Apios americana, sometimes called the potato bean, hopniss, Indian potato, hodoimo, America-hodoimo, cinnamon vine, American groundnut, or groundnut (but not to be confused with other plants sometimes known by the name groundnut) is a perennial vine that bears edible beans and large edible tubers. Its vine can grow to 1–6 m (3.3–19.7 ft) long, with pinnate leaves 8–15 cm (3.1–5.9 in) long with 5–7 leaflets. The flowers are usually pink, purple, or red-brown, and are produced in dense racemes 7.5–13 cm (3.0–5.1 in) in length. The fruit is a legume (pod) 5–13 cm (2.0–5.1 in) long. Botanically speaking, the tubers are rhizomatous stems, not roots. Its natural range is from Southern Canada (including Ontario, Quebec, and New Brunswick) down through Florida and West as far as the border of Colorado. It is a larval host for the Epargyreus clarus.
The tubers are highly palatable with culinary characteristics of a potato, although the flavor can be somewhat nuttier than a potato and the texture can be finer. Studies in rats suggest that raw tubers should not be consumed. They contain harmful protease inhibitors that are denatured by cooking. These tubers contain roughly three times the protein content of a potato (16.5% by dry weight), and the amino acid balance is good with the exception of cysteine and methionine. Apios americana tubers were found to have a protein concentration of 15–30 mg/g (0.24–0.48 oz/lb). This was similar to that of other species in the Apios genus, A. carnea and A. fortunei. However, A. americana had larger levels of genistein than the other two species. The fatty acid content of tubers is approximately 4.2% to 4.6%, with linoleic fatty acids predominating. Thirty-six percent of the fresh weight of a tuber is carbohydrate (primarily starch). The tubers are also an excellent source of calcium and iron. Calcium content is 10-fold greater than a potato and iron is 2-fold greater than a potato, although vitamin C was considerably less than a potato. The tuber and the flower also contain mono and oligosaccharides. The tuber has more monosaccharides and oligosaccharides than the soybean, potato, and sweet potato.
In addition, the tubers appear to have numerous health-promoting factors. Hypertensive rats that were fed powdered tubers as 5% of their total diet had a 10% decrease in blood pressure and also a reduction in cholesterol and triglycerides. It has been shown that the tubers contain genistein and other isoflavones that have various health benefits, including an anti-carcinogenic function against colon, prostate, and breast cancer. Genistein-7-O-gentiobioside is a novel isoflavone that is found in the American groundnut. Extract from the American groundnut was shown to drive the anti-oxidative pathway in cells although it did not have anti-oxidative activity itself. Human breast carcinoma MCF-7 cells were pretreated with the extract of A. americana for 24 hours. Subsequent analysis showed an increase in expression of heme oxygenase-1, a protein induced during oxidative stress. The American groundnut, like soybean, is a great source of isoflavone.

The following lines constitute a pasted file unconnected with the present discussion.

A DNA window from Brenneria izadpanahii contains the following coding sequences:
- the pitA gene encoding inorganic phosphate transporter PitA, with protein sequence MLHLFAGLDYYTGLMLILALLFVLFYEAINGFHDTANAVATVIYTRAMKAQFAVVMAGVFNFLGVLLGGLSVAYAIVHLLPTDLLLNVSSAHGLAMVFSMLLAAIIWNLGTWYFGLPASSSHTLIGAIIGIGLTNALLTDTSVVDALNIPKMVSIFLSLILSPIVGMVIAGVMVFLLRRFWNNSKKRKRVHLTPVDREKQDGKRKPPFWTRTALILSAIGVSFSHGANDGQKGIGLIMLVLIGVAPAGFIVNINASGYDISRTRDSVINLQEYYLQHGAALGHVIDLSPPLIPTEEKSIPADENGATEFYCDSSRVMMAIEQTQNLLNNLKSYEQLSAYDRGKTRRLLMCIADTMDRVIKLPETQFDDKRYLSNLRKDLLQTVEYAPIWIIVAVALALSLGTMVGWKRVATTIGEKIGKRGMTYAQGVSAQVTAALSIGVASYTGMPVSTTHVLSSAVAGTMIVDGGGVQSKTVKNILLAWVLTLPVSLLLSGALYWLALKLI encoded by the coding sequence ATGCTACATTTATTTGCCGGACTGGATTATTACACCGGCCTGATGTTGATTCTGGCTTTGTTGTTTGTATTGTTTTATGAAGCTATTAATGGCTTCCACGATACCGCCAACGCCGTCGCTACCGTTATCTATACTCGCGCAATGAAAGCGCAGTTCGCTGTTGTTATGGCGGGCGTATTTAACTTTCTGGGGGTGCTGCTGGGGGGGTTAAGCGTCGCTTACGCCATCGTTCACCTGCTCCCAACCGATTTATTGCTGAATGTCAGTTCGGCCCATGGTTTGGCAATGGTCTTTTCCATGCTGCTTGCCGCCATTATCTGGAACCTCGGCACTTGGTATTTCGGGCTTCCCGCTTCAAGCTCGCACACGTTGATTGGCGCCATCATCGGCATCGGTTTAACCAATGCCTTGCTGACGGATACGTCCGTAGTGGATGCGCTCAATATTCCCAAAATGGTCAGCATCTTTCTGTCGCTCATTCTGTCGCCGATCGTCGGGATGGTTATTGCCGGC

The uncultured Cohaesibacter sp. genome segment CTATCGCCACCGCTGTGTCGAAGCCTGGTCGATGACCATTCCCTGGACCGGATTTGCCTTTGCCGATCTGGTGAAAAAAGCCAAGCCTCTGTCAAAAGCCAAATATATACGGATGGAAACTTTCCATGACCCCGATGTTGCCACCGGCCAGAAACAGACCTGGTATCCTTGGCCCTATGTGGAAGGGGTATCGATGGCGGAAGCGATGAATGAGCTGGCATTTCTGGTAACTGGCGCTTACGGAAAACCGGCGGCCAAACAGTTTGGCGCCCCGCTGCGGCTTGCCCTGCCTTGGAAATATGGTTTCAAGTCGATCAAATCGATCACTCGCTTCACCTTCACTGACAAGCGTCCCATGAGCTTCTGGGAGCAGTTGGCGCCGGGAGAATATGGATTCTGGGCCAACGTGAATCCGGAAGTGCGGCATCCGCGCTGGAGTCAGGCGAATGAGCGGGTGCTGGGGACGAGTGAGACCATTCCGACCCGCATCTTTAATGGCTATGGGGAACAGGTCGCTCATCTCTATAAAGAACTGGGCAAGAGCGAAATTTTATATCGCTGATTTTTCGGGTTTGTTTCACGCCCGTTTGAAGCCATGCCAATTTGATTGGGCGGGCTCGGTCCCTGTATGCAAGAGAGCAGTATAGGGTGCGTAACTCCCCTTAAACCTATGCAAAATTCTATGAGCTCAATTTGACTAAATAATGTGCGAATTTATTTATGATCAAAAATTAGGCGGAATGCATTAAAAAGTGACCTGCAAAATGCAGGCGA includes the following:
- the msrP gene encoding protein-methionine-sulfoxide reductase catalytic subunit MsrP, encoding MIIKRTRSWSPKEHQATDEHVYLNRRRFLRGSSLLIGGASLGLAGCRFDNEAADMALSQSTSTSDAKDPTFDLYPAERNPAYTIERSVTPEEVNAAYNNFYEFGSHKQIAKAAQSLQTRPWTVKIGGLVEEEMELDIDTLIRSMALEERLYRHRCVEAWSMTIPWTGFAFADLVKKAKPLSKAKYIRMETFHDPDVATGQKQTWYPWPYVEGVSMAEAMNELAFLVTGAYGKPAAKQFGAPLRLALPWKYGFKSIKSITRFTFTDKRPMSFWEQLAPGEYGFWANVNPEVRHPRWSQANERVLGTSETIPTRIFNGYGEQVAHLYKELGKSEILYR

Furthermore, a study on A. americana and its flower shows that the flower of the particular plant is not toxic to mice. Consumption of the flower was shown to lower plasma glucose levels in diabetic mice. The flower was shown to have an inhibitory activity on maltose and an anti-hyperglycemic effect in mice, suggesting that not only is it a viable and novel food source for the general population, but also in the prevention of diabetes.
Cultivation in Japan and South Korea
The only place in the world today where American groundnuts are commercially farmed in any significant quantities is in Japan. Before the American groundnut was introduced to Japan, the people on the main island of Honshu and the northern island of Hokkaido were already familiar with a native, wild plant called hodoimo (Apios fortunei), which was occasionally eaten as an emergency food. It is believed that sometime during the Meiji period (1868-1912), American groundnut was accidentally or deliberately brought to Japan. One theory is that American groundnut was accidentally brought to Japan as a stowaway weed among apple seedlings imported from North America. Another theory is that American groundnut may have been deliberately brought to Japan in the middle of the Meiji period as an ornamental flower.
It has become a culinary specialty of the Aomori Prefecture, where American groundnut agriculture is centered. It has been eaten there for more than one hundred years. Although American groundnut agriculture is primarily identified with agriculture in the Aomori prefecture, it is grown in the nearby prefectures of Akita and Miyagi as well. In addition, it is known to be grown in the southern part of Honshu in the Tottori prefecture. Radioactive testing records following the Fukushima nuclear disaster record cesium testing of American groundnut agricultural products in the central prefecture of Tochigi.
An important part of the spread and popularization of American groundnut consumption in Japan has been the efforts of Dr. Kiyochika Hoshikawa to promote the cultivation of this crop in Japan, and the flurry of scientific articles on the health benefits of eating American groundnut tubers. Japanese websites that sell American groundnut continue to emphasize its health benefits in their marketing efforts. There are reports of American groundnut cultivation in South Korea as well, where it is grown for its nutritional benefits.